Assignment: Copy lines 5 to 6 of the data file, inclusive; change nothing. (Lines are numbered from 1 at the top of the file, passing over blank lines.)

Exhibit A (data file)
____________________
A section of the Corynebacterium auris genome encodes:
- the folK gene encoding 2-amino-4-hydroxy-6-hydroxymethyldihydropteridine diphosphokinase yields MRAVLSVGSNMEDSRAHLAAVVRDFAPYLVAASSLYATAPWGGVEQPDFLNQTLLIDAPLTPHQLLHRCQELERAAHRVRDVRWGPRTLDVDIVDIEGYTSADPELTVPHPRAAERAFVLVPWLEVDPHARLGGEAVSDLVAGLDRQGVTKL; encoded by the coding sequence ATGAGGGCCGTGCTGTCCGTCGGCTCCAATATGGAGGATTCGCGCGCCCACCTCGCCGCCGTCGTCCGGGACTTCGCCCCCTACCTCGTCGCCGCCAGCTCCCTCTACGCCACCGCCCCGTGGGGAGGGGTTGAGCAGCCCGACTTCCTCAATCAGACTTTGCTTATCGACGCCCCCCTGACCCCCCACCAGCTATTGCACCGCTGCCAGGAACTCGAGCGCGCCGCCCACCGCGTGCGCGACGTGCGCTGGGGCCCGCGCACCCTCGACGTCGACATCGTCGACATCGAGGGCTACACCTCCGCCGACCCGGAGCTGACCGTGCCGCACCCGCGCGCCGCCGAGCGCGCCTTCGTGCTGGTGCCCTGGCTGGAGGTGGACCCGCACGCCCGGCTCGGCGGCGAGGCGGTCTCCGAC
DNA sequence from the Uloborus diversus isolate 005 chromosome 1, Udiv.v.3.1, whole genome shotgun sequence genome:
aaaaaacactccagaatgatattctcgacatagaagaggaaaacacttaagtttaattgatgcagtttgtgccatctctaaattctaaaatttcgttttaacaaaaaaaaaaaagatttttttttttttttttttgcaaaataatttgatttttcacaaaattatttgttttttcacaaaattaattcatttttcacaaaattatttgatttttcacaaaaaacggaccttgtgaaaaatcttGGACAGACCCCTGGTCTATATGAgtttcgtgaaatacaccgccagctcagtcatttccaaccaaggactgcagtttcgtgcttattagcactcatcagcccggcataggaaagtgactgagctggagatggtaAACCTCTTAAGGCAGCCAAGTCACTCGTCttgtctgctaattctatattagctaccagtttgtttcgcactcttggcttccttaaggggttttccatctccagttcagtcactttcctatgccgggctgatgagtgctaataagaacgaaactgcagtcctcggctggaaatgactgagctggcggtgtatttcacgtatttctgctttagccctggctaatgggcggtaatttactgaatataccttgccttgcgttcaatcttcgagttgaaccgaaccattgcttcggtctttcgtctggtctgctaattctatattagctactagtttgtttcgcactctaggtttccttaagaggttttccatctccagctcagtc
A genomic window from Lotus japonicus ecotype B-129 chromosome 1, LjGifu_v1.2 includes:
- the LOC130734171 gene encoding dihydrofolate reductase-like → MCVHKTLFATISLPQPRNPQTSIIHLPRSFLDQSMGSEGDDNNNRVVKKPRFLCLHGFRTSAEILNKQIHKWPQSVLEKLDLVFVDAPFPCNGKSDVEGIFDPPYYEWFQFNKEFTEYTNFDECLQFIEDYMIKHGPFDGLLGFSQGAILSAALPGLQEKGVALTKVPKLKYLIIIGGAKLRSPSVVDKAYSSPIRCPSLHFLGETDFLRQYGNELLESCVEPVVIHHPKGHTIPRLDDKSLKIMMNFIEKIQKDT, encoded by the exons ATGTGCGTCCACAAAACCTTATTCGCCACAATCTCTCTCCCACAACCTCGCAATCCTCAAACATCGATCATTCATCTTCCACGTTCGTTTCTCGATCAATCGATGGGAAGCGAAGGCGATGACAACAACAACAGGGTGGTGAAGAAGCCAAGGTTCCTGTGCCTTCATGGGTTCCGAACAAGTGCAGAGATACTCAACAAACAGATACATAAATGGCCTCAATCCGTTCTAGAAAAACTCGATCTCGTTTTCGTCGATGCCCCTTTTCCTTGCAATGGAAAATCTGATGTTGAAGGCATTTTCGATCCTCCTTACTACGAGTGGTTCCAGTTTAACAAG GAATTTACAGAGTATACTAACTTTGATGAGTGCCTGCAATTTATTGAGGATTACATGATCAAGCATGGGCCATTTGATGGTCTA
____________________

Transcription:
A genomic window from Lotus japonicus ecotype B-129 chromosome 1, LjGifu_v1.2 includes:
- the LOC130734171 gene encoding dihydrofolate reductase-like → MCVHKTLFATISLPQPRNPQTSIIHLPRSFLDQSMGSEGDDNNNRVVKKPRFLCLHGFRTSAEILNKQIHKWPQSVLEKLDLVFVDAPFPCNGKSDVEGIFDPPYYEWFQFNKEFTEYTNFDECLQFIEDYMIKHGPFDGLLGFSQGAILSAALPGLQEKGVALTKVPKLKYLIIIGGAKLRSPSVVDKAYSSPIRCPSLHFLGETDFLRQYGNELLESCVEPVVIHHPKGHTIPRLDDKSLKIMMNFIEKIQKDT, encoded by the exons ATGTGCGTCCACAAAACCTTATTCGCCACAATCTCTCTCCCACAACCTCGCAATCCTCAAACATCGATCATTCATCTTCCACGTTCGTTTCTCGATCAATCGATGGGAAGCGAAGGCGATGACAACAACAACAGGGTGGTGAAGAAGCCAAGGTTCCTGTGCCTTCATGGGTTCCGAACAAGTGCAGAGATACTCAACAAACAGATACATAAATGGCCTCAATCCGTTCTAGAAAAACTCGATCTCGTTTTCGTCGATGCCCCTTTTCCTTGCAATGGAAAATCTGATGTTGAAGGCATTTTCGATCCTCCTTACTACGAGTGGTTCCAGTTTAACAAG GAATTTACAGAGTATACTAACTTTGATGAGTGCCTGCAATTTATTGAGGATTACATGATCAAGCATGGGCCATTTGATGGTCTA